The tibia, like the fibula, is in some degree triangular in the middle of its length. 47 Its first line [margo anterior] (g, g in figs 1, 3) is situated on the anterior surface of the bone and stands out prominently, for which it is also called the “spine” by professors of anatomy. This extends so sharply that when children are fighting with their feet we see them aim nowhere more often at each other


page 141

than at the anterior surface of the tibia, where the line is closest beneath the skin and cuts it like a knife whenever the skin is battered by a blow to the tibia. The second [margo interosseus] (d, d in figs 1, 2, 3, 4) and third [margo medialis] (e, e in the same figures) lines of the tibia make up the sides 48 of the posterior surface [facies posterior] (q in figs. 2, 4); the third, not sharply formed but quite obtuse and almost rounded, is the inner side of this surface. The second line is a little sharper, and forms the outer side of the posterior surface of the tibia. This is the one to which it was recently said the ligament [membrana interossea cruris] connecting the fibula to the tibia is inserted. The three sides of the tibia are made by these three lines: the first [facies lateralis] (z in figs. 1, 3), bordered by the first and second lines, is depressed and flat, hollowed because of the same muscles [m. tibialis anterior] to which it has been said the first side [facies medialis] of the fibula (x in figs. 1, 5) gives way. The second side [facies medialis] of the tibia (h in figs. 1, 3, x, y in the first table of muscles, q, k in the 2nd), bordered by the first and third lines, is distinctly convex and convered by no muscle at all. It is called kre/a by the Greeks, and more often a)ntiknh/mion. 49 The third side [facies posterior] (q in figs. 2, 4) of the tibia, circumscribed by the second and third lines, is not very much depressed, and is occupied by muscles that claim their place in the posterior surface of the tibia, especially by the one [m. flexor digitorum longus] (C in the 14th table of muscles) which will be called the flexor of the third bone of the four toes, and the one [m. tibialis posterior] (D, E in the 15th table of muscles) which we shall establish as the fifth of the movers of the foot. In addition, this third side shows a rough line [linea musculi solei] (k in figs. 2, 4) in its upper part, extending obliquely, in which a muscle [m. popliteus] (G in the 14th table of muscles) is inserted which we shall call the one hidden in the back of the knee [popliteal fossa]. Such lines and sides of the fibula and tibia easily show how suited these bones are to supporting and producing 50 muscles, while the joints show how ingeniously Nature has constructed these bones for undertaking the motions that we make with our legs, 51 enlarging them near the joints in the way we have stated. No one can contemplate them without the greatest admiration of our Creator, or readily inferring how He would have vitiated their entire structure had He fashioned a construction altered from any of those which we have just now described. 52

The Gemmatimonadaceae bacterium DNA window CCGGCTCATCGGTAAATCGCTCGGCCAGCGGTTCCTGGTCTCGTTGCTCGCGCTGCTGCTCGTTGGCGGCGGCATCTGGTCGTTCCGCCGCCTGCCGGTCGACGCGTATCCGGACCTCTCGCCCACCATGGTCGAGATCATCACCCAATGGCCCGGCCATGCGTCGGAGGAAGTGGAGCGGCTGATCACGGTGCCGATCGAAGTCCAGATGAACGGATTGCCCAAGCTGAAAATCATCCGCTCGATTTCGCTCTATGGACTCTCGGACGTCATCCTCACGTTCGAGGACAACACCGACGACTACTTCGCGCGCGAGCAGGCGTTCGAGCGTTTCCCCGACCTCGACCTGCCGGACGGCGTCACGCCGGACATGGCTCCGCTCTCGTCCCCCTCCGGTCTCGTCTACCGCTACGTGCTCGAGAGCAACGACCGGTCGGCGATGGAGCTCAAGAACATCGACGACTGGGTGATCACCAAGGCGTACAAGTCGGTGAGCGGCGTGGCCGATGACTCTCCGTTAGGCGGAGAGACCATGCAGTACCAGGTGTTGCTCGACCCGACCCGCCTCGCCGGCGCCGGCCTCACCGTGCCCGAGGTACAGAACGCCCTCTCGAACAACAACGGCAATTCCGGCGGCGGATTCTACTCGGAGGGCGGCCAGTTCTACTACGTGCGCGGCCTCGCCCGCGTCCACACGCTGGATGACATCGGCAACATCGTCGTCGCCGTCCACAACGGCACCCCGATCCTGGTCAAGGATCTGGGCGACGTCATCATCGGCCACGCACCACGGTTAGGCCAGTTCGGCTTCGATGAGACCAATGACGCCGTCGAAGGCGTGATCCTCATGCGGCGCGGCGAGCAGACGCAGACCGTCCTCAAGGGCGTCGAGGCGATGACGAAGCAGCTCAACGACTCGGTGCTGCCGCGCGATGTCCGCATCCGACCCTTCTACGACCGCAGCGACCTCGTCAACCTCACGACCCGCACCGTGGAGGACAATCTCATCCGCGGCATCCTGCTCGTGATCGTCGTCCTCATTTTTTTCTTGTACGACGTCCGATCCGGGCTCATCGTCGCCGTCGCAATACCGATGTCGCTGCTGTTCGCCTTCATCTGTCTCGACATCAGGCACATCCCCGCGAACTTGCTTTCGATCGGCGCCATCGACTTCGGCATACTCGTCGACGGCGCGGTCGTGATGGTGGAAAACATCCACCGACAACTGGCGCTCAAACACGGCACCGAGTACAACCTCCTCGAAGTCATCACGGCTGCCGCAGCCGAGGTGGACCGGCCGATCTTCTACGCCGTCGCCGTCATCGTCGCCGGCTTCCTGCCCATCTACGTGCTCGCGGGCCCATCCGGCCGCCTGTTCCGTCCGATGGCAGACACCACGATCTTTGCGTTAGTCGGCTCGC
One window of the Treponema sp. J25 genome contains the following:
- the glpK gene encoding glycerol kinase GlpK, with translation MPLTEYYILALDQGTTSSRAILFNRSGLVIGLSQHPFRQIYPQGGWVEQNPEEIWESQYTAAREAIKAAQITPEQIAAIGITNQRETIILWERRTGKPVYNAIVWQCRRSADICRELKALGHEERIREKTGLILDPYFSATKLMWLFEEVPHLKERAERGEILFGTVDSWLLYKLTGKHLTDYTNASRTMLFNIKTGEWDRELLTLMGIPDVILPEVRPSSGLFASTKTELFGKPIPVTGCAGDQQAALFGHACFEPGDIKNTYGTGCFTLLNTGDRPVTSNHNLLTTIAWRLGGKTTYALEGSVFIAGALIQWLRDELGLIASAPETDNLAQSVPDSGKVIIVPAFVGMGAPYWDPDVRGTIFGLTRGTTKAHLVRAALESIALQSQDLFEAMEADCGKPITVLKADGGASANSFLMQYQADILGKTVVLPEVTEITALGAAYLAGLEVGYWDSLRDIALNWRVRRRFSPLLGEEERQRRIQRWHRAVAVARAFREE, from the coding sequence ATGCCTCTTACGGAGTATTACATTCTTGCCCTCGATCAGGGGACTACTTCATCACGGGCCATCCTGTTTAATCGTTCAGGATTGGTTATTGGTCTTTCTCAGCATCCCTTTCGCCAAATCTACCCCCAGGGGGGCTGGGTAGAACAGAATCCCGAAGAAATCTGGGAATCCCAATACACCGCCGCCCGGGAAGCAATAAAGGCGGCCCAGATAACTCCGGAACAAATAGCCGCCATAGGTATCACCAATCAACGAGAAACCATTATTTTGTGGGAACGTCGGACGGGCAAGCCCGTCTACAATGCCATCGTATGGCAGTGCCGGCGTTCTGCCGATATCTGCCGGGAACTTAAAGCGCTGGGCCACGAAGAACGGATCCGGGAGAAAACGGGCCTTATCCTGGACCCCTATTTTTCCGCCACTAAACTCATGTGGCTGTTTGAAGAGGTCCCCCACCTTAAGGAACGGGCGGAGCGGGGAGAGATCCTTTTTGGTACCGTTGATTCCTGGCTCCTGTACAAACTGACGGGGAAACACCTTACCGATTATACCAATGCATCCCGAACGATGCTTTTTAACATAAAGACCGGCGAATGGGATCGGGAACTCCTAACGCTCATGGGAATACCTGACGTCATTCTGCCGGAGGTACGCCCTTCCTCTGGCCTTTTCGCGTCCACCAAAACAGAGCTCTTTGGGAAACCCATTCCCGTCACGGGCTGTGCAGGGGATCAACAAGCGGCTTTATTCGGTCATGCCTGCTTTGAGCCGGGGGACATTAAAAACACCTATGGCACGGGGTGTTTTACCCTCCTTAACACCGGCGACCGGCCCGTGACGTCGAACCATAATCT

Book One -- The things that sustain and support the entire body, and what braces and attaches them all. [the bones and the ligaments that interconnect them]